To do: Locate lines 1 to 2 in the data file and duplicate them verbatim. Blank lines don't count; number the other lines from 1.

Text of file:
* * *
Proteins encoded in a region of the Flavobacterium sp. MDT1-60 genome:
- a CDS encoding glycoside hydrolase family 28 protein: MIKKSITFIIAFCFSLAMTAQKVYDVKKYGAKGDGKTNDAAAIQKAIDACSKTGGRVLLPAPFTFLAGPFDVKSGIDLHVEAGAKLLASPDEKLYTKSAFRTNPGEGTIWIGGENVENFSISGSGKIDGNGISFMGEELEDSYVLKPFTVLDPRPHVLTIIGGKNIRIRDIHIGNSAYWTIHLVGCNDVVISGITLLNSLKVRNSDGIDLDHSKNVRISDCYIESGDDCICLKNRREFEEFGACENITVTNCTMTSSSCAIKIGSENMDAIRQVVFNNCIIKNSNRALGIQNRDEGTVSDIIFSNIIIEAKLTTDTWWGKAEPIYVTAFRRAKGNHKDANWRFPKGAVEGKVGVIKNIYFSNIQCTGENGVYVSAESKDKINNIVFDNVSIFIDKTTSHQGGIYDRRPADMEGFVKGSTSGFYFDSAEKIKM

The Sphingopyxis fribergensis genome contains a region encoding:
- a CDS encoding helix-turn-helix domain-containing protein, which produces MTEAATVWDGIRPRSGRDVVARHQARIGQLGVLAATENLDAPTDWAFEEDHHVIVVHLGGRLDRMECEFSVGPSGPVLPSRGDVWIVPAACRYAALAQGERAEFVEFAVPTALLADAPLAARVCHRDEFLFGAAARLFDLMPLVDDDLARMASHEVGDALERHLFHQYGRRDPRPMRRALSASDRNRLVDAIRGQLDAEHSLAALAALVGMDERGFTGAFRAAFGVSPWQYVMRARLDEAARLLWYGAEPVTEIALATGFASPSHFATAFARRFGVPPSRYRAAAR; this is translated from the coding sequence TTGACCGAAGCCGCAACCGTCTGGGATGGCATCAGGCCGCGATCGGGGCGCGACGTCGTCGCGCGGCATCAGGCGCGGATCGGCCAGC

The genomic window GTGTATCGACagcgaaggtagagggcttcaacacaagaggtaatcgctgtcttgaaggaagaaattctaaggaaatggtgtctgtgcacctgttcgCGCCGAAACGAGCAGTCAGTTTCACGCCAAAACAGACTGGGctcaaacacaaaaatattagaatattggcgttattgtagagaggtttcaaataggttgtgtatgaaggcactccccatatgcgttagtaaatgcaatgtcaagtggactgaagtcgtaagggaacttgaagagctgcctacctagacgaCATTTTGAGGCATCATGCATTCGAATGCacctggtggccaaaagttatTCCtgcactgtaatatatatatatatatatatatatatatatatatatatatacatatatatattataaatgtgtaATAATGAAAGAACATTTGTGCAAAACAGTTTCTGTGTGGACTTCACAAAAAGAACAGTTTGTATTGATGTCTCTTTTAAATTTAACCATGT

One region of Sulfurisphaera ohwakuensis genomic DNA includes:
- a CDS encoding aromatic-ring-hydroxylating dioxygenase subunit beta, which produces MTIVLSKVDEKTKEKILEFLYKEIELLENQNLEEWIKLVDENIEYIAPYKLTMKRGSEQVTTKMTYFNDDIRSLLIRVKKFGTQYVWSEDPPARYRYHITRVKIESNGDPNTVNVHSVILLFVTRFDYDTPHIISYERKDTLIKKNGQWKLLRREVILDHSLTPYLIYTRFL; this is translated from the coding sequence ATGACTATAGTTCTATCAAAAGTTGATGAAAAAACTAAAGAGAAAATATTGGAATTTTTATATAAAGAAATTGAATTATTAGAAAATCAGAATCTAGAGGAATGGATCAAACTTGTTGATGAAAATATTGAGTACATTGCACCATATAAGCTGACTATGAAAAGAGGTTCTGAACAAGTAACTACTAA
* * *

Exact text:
Proteins encoded in a region of the Flavobacterium sp. MDT1-60 genome:
- a CDS encoding glycoside hydrolase family 28 protein: MIKKSITFIIAFCFSLAMTAQKVYDVKKYGAKGDGKTNDAAAIQKAIDACSKTGGRVLLPAPFTFLAGPFDVKSGIDLHVEAGAKLLASPDEKLYTKSAFRTNPGEGTIWIGGENVENFSISGSGKIDGNGISFMGEELEDSYVLKPFTVLDPRPHVLTIIGGKNIRIRDIHIGNSAYWTIHLVGCNDVVISGITLLNSLKVRNSDGIDLDHSKNVRISDCYIESGDDCICLKNRREFEEFGACENITVTNCTMTSSSCAIKIGSENMDAIRQVVFNNCIIKNSNRALGIQNRDEGTVSDIIFSNIIIEAKLTTDTWWGKAEPIYVTAFRRAKGNHKDANWRFPKGAVEGKVGVIKNIYFSNIQCTGENGVYVSAESKDKINNIVFDNVSIFIDKTTSHQGGIYDRRPADMEGFVKGSTSGFYFDSAEKIKM